Concrete Suggestions for Making the New Statesman Better

Sensible observers (here and here) are observing that the New Statesman is a bit shit. It’s time for concrete suggestions to help the new editor make it a better publication, before even dinosaurs like me who spend far too much money on magazine and journal subscriptions realise just how bad it is and cancel ours. I’ll start the ball rolling.

1. Get rid of US editor Andrew Stephen who is incapable of writing anything interesting, but who is given pages and pages in which to show off his incapability.

2. Martin O’Neill‘s column to move from the web to the magazine.

3. Make sure Nick Cohen‘s occasional interviews don’t return (though this may have been sorted out alread).

Please continue in the comments…

13 thoughts on “Concrete Suggestions for Making the New Statesman Better”

  1. I think the problem is that the project of revitalising the Staggers is not dissimilar to the project of revitalising the Left: as regards which problems

    (a) I don’t know the answer
    (b) I don’t think anybody knows the answer and I wouldn’t trust anyone who said they did.

    I suppose one possibility might be to offer regular employment to some of the better and better-known left and leftish bloggers (say Chicken Yoghurt for instance – if I don’t name more it’s because somebody’s bound to say “oh, we don’t want them” about somebody).

    And perhaps try and keep their distance from the Westminster village and not worry unduly about who they’re influencing.

  2. But I’m not sure the problem with the Statesman is connected to a failure of left politics. It regularly publishes along quite a wide spectrum, from John Pilger’s Indecency to Martin Bright’s Decency, and they even have a Tory party correspondent with a characteristically stupid name.

    And I think that’s probably what it should be doing: of all the weeklies, it’ll always be the one that tacks closest to a Labour Government, but if it’s going to do that, then it’s good if it’s still publishing pieces substantially to the left of that Government (which it does) and if it maintains an editorial line to the left of that Government (which it also does).

    The trouble (it seems to me) is just that when I read it, I glance at each article and think, “no, that’s probably not worth reading”, “no, that’s probably not worth reading”, and so on, and I motor through the paper very fast indeed. And I don’t think that’s an especially unusual response to the NS these days.

  3. I wonder if there’s a widespread feeling, conscious or unconscious, among leftists (which may or may not be justified) that we’re not getting anywhere and not going to get anywhere – and that may reduce our own enthusiasm for reading our own stuff.

  4. Funny, but I remember Andrew Stephen being quite good when I used to subscribe to the magazine a few years back. Unlike most foreign correspondents, he did at least have a feel for the country he was reporting on.

    Occasionally when I’m in Borders I’ll leaf through the New Statesman to see if there’s anything worth reading. There never is. Could be worse though – Prospect for example?

    Justin – well maybe, but I’ll read New Left Review, Left Business Observer, or even Red Pepper happily enough. I wonder if New Statesman’s problem is more that its too close to Labour, and as a result has been infected by their intellectual bankruptcy. I mean there are new ideas on the left, and even some of the old ideas are good ones. But what does Labour have these days? Even the shallow ideas of New Labour seem thoroughly exhausted.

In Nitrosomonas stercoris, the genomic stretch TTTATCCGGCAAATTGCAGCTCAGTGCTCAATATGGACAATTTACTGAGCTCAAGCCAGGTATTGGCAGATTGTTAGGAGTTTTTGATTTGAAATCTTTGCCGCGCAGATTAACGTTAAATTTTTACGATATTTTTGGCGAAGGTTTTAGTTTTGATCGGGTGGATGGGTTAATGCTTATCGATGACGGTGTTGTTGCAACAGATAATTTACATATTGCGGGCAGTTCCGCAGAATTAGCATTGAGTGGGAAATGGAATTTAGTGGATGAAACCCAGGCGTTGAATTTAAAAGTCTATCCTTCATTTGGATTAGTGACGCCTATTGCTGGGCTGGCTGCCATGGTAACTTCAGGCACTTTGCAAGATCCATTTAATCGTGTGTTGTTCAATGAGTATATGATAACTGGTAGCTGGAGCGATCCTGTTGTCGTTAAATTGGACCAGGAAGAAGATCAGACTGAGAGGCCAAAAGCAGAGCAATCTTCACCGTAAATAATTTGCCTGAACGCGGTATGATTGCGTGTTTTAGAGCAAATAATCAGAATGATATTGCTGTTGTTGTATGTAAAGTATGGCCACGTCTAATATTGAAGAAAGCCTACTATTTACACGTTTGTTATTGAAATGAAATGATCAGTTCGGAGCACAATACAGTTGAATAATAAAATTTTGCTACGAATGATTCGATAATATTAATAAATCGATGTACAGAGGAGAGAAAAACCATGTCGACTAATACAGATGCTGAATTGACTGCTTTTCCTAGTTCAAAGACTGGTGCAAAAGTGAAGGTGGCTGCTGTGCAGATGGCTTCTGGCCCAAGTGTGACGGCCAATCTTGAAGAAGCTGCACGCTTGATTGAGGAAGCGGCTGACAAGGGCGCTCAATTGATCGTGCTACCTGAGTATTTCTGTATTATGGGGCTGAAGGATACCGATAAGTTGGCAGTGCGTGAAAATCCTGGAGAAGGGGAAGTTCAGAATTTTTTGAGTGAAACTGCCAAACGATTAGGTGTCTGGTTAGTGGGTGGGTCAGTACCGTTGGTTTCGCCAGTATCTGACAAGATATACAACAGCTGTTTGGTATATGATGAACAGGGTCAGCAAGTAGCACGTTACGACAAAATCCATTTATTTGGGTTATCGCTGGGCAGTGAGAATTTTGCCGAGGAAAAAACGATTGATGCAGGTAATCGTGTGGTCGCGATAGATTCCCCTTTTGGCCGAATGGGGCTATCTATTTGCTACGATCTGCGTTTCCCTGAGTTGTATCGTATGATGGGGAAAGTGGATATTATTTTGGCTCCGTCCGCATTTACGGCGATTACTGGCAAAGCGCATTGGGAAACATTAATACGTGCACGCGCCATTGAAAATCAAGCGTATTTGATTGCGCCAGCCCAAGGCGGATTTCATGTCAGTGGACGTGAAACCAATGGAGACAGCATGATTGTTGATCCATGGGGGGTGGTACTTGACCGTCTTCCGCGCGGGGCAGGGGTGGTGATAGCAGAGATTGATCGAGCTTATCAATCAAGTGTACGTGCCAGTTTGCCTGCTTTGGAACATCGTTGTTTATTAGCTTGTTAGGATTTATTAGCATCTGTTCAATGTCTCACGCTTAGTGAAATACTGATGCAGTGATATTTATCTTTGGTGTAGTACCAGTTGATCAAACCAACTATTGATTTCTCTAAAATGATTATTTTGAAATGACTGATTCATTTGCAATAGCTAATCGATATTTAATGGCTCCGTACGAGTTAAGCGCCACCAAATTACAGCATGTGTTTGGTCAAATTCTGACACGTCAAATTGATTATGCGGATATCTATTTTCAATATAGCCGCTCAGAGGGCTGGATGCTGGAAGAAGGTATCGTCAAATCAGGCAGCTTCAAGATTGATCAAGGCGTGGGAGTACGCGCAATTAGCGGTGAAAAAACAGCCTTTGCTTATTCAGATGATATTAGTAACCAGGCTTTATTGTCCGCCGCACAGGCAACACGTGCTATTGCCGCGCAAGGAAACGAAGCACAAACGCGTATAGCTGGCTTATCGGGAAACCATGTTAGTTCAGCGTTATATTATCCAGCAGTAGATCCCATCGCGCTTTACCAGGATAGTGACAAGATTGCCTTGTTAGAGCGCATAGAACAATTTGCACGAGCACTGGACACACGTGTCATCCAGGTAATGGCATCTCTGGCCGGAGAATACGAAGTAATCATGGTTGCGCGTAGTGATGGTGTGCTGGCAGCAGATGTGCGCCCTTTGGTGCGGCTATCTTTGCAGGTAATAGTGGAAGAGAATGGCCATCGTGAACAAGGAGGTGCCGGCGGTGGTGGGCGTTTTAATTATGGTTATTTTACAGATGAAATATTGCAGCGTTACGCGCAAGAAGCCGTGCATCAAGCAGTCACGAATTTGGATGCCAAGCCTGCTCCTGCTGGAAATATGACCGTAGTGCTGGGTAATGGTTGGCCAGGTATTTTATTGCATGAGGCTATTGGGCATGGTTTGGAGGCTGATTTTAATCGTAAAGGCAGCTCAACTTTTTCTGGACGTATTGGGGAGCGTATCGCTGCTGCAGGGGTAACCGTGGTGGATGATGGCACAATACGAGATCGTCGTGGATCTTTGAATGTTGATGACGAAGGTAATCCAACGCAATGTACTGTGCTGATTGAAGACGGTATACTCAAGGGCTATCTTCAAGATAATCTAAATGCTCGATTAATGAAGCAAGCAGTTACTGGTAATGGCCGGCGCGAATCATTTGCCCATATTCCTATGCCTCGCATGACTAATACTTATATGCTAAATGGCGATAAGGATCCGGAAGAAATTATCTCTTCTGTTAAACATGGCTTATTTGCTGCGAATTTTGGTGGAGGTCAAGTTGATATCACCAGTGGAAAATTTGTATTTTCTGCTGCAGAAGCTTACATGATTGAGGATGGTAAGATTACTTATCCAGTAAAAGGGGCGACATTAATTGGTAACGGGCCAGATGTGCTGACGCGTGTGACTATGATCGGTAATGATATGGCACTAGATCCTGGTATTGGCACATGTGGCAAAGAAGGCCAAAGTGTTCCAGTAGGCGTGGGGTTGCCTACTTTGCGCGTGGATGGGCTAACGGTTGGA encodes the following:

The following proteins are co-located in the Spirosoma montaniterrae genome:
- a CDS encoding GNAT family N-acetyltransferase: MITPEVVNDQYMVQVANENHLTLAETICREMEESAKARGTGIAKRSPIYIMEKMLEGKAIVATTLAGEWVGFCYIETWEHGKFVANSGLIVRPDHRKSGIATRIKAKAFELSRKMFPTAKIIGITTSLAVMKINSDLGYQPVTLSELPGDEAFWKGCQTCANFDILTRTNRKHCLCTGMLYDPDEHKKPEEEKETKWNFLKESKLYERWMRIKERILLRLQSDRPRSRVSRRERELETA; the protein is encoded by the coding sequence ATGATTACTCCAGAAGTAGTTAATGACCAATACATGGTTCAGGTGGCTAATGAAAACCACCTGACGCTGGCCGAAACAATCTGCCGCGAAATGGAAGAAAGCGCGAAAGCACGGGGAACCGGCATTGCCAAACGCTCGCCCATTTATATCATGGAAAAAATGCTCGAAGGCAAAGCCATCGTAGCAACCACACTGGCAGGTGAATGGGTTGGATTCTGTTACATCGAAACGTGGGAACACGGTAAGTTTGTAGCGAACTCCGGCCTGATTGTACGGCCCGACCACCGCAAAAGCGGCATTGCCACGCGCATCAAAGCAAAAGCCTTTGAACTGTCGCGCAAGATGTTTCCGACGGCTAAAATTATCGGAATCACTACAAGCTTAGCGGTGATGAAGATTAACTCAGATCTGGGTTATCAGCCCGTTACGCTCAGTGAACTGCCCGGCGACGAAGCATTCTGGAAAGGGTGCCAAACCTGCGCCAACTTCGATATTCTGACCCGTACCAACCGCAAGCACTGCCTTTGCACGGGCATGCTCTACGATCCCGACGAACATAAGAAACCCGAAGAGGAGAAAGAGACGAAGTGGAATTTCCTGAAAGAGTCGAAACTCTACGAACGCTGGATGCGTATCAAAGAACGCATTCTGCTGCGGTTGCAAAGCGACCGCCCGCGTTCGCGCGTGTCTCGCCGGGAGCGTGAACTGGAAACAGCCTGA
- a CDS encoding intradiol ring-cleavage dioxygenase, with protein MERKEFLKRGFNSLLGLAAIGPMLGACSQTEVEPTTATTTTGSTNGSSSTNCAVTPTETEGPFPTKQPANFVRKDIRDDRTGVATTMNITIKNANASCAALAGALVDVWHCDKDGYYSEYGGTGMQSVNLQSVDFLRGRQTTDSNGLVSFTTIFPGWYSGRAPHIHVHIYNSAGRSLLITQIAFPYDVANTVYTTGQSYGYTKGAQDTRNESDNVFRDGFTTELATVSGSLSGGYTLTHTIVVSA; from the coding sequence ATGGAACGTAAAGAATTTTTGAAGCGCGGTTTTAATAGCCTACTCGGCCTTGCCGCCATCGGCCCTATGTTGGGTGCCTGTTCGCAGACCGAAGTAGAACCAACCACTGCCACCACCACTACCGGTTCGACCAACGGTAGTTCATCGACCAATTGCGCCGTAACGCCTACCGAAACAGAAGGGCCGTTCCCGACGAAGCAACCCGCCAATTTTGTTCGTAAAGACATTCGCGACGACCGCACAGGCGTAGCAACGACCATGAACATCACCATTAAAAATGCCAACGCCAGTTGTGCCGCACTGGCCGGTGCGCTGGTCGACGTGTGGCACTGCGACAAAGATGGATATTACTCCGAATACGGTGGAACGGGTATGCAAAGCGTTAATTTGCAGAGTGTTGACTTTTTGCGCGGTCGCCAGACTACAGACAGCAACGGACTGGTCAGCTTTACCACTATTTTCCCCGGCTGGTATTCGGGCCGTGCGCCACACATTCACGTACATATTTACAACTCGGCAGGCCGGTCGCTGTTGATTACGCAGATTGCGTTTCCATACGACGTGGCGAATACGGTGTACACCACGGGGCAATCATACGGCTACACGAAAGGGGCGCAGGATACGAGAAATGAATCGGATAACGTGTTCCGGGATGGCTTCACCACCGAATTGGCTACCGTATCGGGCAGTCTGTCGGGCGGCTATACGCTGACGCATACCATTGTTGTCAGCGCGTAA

5. I’ve not read it properly in a couple of years. But based on the magazine that I didn’t renew a subscription for:

    i) More caricature, less photography. It seemed to decide in about 2001 that cartoons and illustration were old-fashioned, and should be replaced by photography; the photography chosen was mostly not-very-good current affairs stock stuff, making it look like a dull British version of Newsweek; the cartoons seemed to be there on the basis that some people liked them but the editor didn’t really understand them. Illustration can impart a lot of character to a journal of analysis/opinion. They need to hire a cartoonist who can pursuade other cartoonists to offer them good work (Michael Heath does this role for the Spectator). They also need a picture editor can pull stuff out of the photo libraries with wit and lateral thinking, as well as having an eye and a budget for illustration; and a sub who can come up with entertaining captions.

    ii) Resolve to treat your readers as if they’re smarter than you are. I always got the impression that the NS regarded much of its readership as rather contemptible paleo-lefties, to be sweetened with shouty headlines and dollops of John Pilger and then educated on the current correct party thinking. It needs to assume a bit more knowedge and a lot more intelligence, take a less hectoring and excitable tone, and try to come up with arguments that can show where current debates may go next rather than positions on where they are now.

    iii) Try to commission on writing quality rather than name; the NS I gave up on was full of bad stuff begged from notable people, rather than good stuff from people trying to become notable. Edit mercilessly for dullness and flabbiness and hardly at all for appropriateness to editorial line. They have had good discoveries (Bee Wilson on food was one I remember) but not enough to cope with them being poached, and far too much stunt commissioning (has Roger Scruton’s wine column died yet?).

    Not sure how concrete, or achievable, any of that is.

  6. “The trouble (it seems to me) is just that when I read it, I glance at each article and think, “no, that’s probably not worth reading”, “no, that’s probably not worth reading”, and so on, and I motor through the paper very fast indeed. And I don’t think that’s an especially unusual response to the NS these days. ”

    Ditto.